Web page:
From Workflow to Conversation
This thesis is about designing information technology to support communicative work. The thesis has a theoretical focus, informed by two empirical studies, but the aim is not to formulate a grand theory, but rather to find new concepts and patterns of thought useful for design. It is based on five papers dealing with the phenomena work, organization, communication and design of information technology. Departure is taken in the view that the role of language is central in the postmodern arena, both as work (i.e. work is communication) and in constituting organizations. While there is research based on this assumption, there is still a great need to find new concepts and new metaphors when designing information technology to support communication and communicative work. The thesis examines, criticizes and elaborates communication models such as speech act theory, conversation analysis and genre theory as a foundation for design In doing this, there is a number of classical issues in industrial work design applicable to communicative work as well, e.g. deskilling versus learning, rule following versus empowerment, local or global control, routinization versus flexibility, workplace democracy, participation in design, etc. These classical questions of work organization and potential effects of information technology on individuals, and organizations are addressed as well.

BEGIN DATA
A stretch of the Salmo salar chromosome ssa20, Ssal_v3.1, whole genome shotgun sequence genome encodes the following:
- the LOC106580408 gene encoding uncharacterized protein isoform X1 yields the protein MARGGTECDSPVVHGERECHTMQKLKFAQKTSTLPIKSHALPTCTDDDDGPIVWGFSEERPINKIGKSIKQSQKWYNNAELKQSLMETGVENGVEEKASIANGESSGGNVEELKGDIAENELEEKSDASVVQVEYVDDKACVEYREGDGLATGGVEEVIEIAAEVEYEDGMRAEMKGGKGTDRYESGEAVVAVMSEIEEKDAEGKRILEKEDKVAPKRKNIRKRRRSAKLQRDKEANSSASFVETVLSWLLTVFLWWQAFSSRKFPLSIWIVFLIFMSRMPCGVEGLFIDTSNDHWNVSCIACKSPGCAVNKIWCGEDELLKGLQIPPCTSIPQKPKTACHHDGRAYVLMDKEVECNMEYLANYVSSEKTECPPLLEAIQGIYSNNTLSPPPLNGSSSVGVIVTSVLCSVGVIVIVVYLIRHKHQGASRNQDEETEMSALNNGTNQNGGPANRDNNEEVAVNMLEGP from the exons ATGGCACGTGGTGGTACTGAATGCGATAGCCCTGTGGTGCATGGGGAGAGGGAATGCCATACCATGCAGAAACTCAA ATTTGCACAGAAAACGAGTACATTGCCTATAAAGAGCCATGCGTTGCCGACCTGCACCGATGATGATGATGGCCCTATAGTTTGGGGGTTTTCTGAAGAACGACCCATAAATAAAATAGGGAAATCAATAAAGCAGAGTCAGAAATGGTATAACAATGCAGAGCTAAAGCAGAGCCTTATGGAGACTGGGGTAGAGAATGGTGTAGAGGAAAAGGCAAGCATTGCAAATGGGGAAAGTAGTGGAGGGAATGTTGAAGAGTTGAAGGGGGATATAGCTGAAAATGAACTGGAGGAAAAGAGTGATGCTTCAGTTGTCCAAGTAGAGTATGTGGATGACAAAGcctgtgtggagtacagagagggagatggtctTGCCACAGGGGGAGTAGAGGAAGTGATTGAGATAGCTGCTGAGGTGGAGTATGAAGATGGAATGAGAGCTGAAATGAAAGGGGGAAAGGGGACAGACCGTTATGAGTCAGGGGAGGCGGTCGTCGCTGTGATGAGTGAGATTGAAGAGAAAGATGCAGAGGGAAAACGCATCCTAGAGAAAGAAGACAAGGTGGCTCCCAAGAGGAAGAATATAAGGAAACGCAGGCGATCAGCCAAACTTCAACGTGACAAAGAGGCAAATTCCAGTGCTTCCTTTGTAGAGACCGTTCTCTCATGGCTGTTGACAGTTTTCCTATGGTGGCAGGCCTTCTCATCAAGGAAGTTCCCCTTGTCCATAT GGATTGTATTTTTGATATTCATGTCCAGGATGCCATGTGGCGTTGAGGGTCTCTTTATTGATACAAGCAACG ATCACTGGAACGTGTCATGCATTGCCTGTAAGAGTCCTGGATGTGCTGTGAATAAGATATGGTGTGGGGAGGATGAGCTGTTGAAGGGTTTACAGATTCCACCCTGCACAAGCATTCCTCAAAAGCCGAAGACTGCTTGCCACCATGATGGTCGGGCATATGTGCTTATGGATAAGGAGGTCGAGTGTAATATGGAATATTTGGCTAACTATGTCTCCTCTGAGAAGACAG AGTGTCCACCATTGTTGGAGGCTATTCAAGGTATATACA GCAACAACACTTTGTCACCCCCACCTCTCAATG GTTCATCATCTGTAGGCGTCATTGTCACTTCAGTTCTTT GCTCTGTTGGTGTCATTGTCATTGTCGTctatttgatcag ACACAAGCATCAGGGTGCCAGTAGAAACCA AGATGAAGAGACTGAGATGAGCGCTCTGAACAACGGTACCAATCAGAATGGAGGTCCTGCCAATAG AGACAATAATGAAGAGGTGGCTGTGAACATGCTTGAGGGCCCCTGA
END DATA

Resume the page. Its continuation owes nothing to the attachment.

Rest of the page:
Göteborg University. School of Business, Economics and Law